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I'm using quite much STL in performance critical C++ code under windows. One possible "cheap" way to get some extra performance would be to change to a faster STL library.

According to this post STLport is faster and uses less memory, however it's a few years old.

Has anyone made this change recently and what were your results?

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up vote 13 down vote accepted

I haven't compared the performance of STLPort to MSCVC but I'd be surprised if there were a significant difference. (In release mode of course - debug builds are likely to be quite different.) Unfortunately the link you provided - and any other comparison I've seen - is too light on details to be useful.

Before even considering changing standard library providers I recommend you heavily profile your code to determine where the bottlenecks are. This is standard advice; always profile before attempting any performance improvements!

Even if profiling does reveal performance issues in standard library containers or algorithms I'd suggest you first analyse how you're using them. Algorithmic improvements and appropriate container selection, especially considering Big-O costs, are far more likely to bring greater returns in performance.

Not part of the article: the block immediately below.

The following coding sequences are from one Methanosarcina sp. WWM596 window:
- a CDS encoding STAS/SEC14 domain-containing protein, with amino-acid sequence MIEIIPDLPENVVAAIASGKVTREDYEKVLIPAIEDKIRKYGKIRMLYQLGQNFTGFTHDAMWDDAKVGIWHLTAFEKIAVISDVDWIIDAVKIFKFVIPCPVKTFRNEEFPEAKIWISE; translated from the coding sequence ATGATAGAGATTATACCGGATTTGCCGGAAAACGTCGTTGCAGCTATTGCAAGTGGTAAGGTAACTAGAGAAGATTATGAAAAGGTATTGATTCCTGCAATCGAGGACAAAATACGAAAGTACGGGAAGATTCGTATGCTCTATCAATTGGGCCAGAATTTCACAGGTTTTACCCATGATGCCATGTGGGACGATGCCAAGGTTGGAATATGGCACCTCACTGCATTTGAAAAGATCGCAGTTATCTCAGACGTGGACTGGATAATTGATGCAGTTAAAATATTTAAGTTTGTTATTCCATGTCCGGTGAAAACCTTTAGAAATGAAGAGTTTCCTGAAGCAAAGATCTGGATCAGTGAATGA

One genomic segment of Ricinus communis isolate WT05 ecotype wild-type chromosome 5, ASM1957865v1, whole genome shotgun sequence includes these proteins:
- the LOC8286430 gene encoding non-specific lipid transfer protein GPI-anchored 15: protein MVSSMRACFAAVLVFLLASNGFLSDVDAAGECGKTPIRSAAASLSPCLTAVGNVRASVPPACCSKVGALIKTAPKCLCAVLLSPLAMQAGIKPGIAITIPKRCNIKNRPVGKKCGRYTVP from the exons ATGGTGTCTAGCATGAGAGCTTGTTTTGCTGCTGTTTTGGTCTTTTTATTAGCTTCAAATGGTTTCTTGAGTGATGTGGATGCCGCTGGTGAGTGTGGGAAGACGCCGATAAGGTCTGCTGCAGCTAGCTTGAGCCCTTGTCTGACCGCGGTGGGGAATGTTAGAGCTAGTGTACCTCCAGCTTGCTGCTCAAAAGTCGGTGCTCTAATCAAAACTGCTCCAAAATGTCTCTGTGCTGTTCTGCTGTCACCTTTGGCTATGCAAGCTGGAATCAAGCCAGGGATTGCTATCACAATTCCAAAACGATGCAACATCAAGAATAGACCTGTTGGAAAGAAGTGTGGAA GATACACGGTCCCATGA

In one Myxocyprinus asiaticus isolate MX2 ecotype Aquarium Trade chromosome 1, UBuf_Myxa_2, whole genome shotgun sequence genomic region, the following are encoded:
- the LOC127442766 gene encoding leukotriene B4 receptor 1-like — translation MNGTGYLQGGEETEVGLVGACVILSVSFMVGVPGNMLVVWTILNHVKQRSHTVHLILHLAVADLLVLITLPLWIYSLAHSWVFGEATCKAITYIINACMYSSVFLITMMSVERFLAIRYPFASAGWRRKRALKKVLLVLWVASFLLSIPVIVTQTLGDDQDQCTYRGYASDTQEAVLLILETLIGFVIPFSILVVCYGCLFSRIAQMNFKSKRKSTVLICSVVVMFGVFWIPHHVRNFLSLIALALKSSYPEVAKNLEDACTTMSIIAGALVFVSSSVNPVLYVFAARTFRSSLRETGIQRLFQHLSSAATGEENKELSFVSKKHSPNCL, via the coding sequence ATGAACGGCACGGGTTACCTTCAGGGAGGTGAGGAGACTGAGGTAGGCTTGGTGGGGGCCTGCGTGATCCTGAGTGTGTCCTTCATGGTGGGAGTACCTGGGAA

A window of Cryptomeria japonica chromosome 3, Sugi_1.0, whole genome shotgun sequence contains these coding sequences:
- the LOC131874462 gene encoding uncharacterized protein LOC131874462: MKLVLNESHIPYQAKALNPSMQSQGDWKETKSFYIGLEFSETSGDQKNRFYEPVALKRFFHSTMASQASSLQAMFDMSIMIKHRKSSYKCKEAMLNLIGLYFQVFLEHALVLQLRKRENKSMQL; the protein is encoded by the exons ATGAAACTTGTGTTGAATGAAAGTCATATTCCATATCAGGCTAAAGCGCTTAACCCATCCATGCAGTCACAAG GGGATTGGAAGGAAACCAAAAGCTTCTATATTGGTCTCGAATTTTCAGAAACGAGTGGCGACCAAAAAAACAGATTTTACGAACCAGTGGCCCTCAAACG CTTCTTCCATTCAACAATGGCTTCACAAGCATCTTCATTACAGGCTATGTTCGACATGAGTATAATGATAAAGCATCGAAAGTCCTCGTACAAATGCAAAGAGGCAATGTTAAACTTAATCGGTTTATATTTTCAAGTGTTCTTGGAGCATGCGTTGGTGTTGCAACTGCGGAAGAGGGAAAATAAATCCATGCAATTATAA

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Came here with the same problem. Actually considering that in VS2010 you do not have the hash sets maps and all other stuff introduced on 2005-2007 from TR1, the difference can be that of O(1) vs O(N).... – ntg Feb 7 '13 at 17:58

Before making the switch, be sure to test the MS (in fact, Dinkumware) library with checked iterators turned off. For some weird reason, they are turned on by default even in release builds and that makes a big difference when it comes to performance.

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Very good point, that makes serious difference. I've disabled them myself, but that might be the reason there was a speedup in the blog posting I mentioned in my post. – Laserallan Mar 3 '09 at 15:32

We have done the opposite task recently. Our application is a cross-platform C++ server program and it is built on Windows with VS 2008 (x86) and on HP-UX ia64 and Linux with gcc 4.3 . On every platform we used the STLport 5.1.7 as an STL library and Boost 1.38.

In order to compare performance some time ago we also built our application without STLport and after that we measured performance.